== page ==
Anyhow. When Jeff handed me the keys back, he allowed that the Midge had gone through some pretty major surgery, and there were probably a few things that weren’t going to be working right yet. I should plan to drive it around for a week or so to shake things out, and bring it back to him for a checkup. He mentioned a couple of things he knew: they were stymied for now by the electrics for the blower, and the hazard lights weren’t coming on. But he figured I should take some time with the car now, sooner rather than later.

Turns out that, in addition to the hazard lights, the odometer reset and turn signals were inop, the latter of which was a bit more of an issue on the streets of Palo Alto. So after a day of hand signals, I slung myself upside down under the dash with a multimeter, screwdriver and flashlight, and started exploring.

Odometer was an easy fix. Took about 10 minutes more to pin the blower problem on corroded contacts in the rocker switch; some rubbing alcohol fixed that right up. Hazard lights were due to a loose connection in the center console, and a bit of wire tracing from there also brought the turn signals online. And so, after 45 minutes, I emerged from the garage triumphant, manly and only slightly greasy, having Fixed The Car.

Now, I don’t think I could have done that when it was electric. I mean, I remember taking apart gasoline engines during shop class in Jr. High. The parts make sense, and there’s very little you can hurt – or that can hurt you while you’re messing with it. You get to take it apart, put it all back together, then gently push it through a few turns to make sure everything moves the right way before you introduce flame and combustibles. With an electric car though, well, there’s electricity. And you can’t just see electricity: a hundred plus volts at 40 amps that can fry you or burst into flame if your screwdriver touches the wrong thing. That’s…scary.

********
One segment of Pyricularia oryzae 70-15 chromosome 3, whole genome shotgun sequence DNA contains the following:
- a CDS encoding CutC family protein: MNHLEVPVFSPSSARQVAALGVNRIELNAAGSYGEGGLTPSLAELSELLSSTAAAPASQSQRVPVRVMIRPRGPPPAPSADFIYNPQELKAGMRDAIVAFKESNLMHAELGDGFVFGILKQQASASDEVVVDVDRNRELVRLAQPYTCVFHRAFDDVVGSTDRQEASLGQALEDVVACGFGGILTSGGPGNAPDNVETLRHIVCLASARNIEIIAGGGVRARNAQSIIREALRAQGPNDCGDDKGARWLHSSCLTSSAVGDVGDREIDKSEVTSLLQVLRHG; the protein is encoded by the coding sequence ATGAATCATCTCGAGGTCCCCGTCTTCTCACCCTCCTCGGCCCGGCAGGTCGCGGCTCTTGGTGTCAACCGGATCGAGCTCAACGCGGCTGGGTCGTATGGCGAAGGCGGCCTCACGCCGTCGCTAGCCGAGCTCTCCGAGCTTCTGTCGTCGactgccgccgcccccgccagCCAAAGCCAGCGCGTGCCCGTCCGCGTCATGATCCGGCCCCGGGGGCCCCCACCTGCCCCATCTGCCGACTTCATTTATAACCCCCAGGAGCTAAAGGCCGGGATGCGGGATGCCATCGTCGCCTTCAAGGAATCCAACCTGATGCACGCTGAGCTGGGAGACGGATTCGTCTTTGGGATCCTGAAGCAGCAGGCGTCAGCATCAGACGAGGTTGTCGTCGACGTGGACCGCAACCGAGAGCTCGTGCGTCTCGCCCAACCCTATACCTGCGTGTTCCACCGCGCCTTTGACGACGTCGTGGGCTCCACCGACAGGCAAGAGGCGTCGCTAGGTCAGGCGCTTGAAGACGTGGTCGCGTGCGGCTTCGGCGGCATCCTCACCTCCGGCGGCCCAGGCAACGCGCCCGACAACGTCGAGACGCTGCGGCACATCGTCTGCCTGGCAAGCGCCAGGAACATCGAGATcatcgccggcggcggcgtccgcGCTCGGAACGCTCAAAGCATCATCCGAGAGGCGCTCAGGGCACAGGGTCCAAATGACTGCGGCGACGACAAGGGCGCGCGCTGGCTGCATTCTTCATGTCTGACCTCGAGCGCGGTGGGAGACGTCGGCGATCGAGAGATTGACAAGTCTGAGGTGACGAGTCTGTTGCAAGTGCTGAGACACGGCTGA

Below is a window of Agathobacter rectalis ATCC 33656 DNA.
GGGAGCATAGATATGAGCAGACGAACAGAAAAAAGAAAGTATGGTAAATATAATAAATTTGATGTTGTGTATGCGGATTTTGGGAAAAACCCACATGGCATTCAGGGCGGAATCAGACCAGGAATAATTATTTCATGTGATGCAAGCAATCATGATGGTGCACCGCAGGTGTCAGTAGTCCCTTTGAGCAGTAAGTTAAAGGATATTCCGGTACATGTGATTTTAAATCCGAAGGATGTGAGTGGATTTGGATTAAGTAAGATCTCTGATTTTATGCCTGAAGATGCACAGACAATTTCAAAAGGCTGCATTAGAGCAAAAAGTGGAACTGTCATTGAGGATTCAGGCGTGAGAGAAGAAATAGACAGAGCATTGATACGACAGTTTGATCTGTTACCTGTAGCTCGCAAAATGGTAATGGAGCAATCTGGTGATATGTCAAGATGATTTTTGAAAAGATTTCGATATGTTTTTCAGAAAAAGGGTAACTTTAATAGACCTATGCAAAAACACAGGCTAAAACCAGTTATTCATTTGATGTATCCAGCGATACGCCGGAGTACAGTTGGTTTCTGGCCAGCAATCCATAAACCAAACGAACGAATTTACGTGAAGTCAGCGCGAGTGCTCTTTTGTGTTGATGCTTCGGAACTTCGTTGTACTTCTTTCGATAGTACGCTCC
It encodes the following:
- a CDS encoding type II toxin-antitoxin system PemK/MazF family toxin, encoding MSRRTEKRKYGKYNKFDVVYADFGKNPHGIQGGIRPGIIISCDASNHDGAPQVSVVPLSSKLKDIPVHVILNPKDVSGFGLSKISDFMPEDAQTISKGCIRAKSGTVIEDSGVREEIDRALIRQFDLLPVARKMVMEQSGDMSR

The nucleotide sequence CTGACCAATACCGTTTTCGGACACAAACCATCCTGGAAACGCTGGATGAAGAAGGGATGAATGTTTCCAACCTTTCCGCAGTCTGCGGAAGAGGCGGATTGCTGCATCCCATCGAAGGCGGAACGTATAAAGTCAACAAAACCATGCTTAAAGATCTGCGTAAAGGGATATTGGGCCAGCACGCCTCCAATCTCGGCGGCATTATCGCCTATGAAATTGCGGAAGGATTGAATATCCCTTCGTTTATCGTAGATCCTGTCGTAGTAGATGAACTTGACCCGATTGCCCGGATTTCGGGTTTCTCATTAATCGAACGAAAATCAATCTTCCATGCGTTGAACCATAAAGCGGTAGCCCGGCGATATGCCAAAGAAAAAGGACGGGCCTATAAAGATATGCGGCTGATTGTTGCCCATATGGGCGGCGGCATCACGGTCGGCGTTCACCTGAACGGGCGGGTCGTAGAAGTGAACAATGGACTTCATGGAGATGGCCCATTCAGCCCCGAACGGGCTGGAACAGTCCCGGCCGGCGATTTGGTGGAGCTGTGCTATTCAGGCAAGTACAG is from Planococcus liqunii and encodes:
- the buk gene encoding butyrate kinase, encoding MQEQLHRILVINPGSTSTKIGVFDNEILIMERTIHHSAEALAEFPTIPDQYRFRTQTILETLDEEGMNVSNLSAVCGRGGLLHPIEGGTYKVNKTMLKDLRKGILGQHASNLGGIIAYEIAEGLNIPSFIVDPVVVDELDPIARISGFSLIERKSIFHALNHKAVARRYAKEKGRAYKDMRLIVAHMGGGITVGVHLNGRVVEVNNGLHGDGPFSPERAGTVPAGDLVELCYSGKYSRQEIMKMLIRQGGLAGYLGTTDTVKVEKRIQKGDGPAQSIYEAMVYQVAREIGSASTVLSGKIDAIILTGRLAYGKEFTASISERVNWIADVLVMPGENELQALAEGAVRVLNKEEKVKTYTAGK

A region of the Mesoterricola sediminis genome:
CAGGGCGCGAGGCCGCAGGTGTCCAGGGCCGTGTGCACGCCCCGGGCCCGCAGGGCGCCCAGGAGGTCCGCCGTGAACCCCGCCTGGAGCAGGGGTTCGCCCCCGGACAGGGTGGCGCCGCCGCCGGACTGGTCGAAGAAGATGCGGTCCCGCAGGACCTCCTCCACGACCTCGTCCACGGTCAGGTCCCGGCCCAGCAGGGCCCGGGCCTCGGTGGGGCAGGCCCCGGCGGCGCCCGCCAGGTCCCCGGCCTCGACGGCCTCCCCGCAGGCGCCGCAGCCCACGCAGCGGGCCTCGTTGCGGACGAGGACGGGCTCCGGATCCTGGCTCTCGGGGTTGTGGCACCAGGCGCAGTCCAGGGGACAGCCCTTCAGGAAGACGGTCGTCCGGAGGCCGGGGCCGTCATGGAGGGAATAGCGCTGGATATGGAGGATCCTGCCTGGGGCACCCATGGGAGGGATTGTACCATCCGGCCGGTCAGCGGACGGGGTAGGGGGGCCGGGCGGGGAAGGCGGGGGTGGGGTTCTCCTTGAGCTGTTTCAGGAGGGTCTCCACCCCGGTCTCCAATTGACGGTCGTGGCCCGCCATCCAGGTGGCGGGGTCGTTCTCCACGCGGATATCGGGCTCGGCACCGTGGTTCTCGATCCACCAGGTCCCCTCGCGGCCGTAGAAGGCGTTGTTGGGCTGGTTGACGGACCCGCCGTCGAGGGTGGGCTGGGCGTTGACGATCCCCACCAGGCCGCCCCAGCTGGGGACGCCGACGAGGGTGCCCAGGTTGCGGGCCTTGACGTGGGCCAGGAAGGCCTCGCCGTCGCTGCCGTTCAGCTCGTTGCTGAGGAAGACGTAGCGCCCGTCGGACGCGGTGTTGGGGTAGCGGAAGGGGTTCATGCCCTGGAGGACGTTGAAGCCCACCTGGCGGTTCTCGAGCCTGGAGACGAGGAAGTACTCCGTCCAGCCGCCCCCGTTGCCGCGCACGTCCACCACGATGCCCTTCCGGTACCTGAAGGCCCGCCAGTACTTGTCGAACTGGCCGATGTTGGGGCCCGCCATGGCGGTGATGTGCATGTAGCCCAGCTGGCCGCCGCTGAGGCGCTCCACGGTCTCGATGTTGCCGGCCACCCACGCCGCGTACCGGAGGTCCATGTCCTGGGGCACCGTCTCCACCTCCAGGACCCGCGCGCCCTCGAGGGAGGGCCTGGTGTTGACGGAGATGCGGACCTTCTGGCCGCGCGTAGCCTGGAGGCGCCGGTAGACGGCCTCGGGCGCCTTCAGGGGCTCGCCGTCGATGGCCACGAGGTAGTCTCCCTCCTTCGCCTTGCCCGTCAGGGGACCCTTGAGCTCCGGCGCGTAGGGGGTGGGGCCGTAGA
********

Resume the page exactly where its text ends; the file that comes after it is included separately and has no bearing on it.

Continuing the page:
So it was knowing that the familiar gas engine was back in place that somehow made me feel empowered to try, once again, to exercise my birthright in many arts and try to Fix The Car. It was an unexpectedly glorious feeling. So glorious that when, yesterday morning, as Miranda and I were putt-putting our way off to the Chocolate Garage (remember the Chocolate Garage)?…

Anyhow. As we crossed Middlefield, the engine sputtered a bit and died. Just died. We rolled off the crest, out of the intersection, and I hopped out and pushed us to a convenient parking spot on the side of the road.